Local talent shining through
When the sun is shining on tropical waters with 15 knots of warm breeze filling the air, it is most sailors' idea of rapture. The second day of racing at Antigua sailing Week was blessed with these heavenly conditions.
For the CSA Classes racing in Rendezvous Bay, it was a day to keep your head out of the boat, looking for subtle changes in wind speed and a watchful eye on the competition. The tight course made for plenty of traffic and confused air. The smart sailors avoided the holes in the wind and the sailboat congestion.
Antigua Sailing Week attracts sailors from all over the world, but many local Antiguans are participating this year. Their skill and local knowledge is paying dividends to many yachts racing at Antigua Sailing Week. After two days of racing four of the class leaders have Antiguan sailors amongst their crew, more than any other nation.
Two of the leading boats in the big boat class have Antiguans in key positions. Veteran sailors Karl James on Whisper and Franklyn Braithwaite on Maximiser are two of only a handful of top class Antiguan sailors of their generation. However, In 2010 the Government of Antigua & Barbuda added sailing to the list of National Sports and The National Sailing Academy offers the opportunity for Antiguan school children to learn to sail free of charge. This grass roots development is now producing young Antiguans who are excelling at Antigua Sailing Week.
In CSA 4, Philippe Falle's Grand Soleil 43, Quokka had a fantastic day on the water, winning both races to lead the class. On board for the regatta is Cliff Andrews who lives in Falmouth, Antigua and works at the National Sailing Academy as a coach. "Yesterday was fantastic but today was just incredible," he said after racing. "I have learnt more in the last two days than I could ever imagine and the skipper and the crew are just the best. Quokka is a great boat, beautifully set up for racing, which means we can really get the best performance. We have only been racing two days but I am absolutely loving it."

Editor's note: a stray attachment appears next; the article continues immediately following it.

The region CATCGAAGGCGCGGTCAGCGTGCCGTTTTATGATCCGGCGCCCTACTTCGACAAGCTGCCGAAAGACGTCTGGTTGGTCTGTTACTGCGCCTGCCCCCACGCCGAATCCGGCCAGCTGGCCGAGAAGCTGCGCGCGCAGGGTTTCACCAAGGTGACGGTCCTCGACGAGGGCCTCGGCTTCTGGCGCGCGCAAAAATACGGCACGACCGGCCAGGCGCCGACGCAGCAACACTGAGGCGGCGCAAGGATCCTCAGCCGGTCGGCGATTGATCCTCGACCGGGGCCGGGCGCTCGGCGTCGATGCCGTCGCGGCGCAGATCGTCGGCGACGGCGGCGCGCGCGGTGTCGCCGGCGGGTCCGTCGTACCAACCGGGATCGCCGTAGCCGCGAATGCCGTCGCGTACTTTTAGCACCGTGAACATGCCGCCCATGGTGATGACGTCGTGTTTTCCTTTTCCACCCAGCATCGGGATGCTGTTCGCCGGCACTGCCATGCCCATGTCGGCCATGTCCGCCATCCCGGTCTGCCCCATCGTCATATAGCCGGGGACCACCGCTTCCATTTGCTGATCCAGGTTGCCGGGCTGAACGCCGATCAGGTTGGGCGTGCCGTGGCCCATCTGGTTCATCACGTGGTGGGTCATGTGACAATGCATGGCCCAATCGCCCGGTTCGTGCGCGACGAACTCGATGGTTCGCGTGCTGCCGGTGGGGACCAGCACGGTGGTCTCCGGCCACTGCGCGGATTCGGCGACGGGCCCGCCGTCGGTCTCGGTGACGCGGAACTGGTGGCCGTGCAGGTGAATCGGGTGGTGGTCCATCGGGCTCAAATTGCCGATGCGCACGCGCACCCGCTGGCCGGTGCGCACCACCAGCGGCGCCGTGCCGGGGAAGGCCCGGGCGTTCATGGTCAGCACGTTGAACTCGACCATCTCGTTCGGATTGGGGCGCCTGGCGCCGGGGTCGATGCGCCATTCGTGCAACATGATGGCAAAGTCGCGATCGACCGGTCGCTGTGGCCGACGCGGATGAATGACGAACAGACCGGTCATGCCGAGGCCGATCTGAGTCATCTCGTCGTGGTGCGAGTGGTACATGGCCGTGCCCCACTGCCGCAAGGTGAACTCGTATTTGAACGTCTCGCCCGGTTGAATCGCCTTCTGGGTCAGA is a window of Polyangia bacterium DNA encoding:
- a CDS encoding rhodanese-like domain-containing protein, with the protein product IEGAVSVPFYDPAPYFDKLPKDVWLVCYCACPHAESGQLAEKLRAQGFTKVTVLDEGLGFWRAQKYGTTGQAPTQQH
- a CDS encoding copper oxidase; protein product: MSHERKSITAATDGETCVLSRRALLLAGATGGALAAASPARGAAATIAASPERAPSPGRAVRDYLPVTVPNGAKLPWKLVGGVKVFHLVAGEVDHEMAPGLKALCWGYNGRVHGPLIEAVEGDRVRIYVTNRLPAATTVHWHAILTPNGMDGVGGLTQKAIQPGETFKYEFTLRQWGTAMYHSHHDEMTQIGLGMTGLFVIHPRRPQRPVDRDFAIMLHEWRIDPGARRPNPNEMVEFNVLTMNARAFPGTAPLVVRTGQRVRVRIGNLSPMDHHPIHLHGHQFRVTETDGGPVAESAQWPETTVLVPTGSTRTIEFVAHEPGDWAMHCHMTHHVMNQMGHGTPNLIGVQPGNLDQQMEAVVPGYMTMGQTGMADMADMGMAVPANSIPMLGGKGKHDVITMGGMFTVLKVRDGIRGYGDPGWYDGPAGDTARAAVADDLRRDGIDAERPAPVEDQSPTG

In CSA 5, Antiguan Louis Sinclair runs the bow on Carlo Falcone's Antiguan-based Caccia alla Volpe, which won both of today's races to lead the class. Despite being just 22, Sinclair is a regular team member on Mike Slade's ICAP Leopard and has ambitions of competing in the Volvo Ocean Race. Educated at St. Nicholas Primary School and Island Academy in Antigua, at the age of about 12 he began sailing an Optimist dinghy at Antigua Yacht Club.
In CSA 6, Geoffrey Pidduck's Antiguan Biwi Magic won today's race to lead the class. At the tender age of 75, Pidduck moved to Antigua with his parents at 7 years of age. However, Biwi Magic's bowman is a little younger than the helmsman. Jules Mitchell of St Joseph's Academy is just 15 years old. "I learn a lot sailing on Biwi Magic. Today for example Geoffrey was teaching me how to trim the pole on the spinnaker and racing at Antigua Sailing Week is the highlight of the year."
In CSA 8, Sir Hugh Bailey's Ugo is the class leader - with a perfect score line after two races the team is in fine form. "Ugo is a new boat this year but a lot of time has been spent preparing her for this regatta. Antigua Sailing Week is the most important event of our season and we wanted to make sure we had every chance," said mainsheet trimmer, Brian Sylvester. "We have a lot of experience on board and Hugh has more knowledge than all of us but we all make a contribution to the success. So far so good but there is plenty of racing to come."
In CSA 3, Digicel Challenger has the cream of Antigua's National Sailing Academy on board including Shawn Malone. "The conditions do not really suit our smaller boat but we are improving every race and this is a very competitive class. We have definitely become more experienced as a crew and the boat is in better shape, thanks to sails donated to us by Key Yachting in Hamble UK. A big thank you to Paul Hays for his generous help - we got our first podium finish today and we will be very proud at today's prize giving."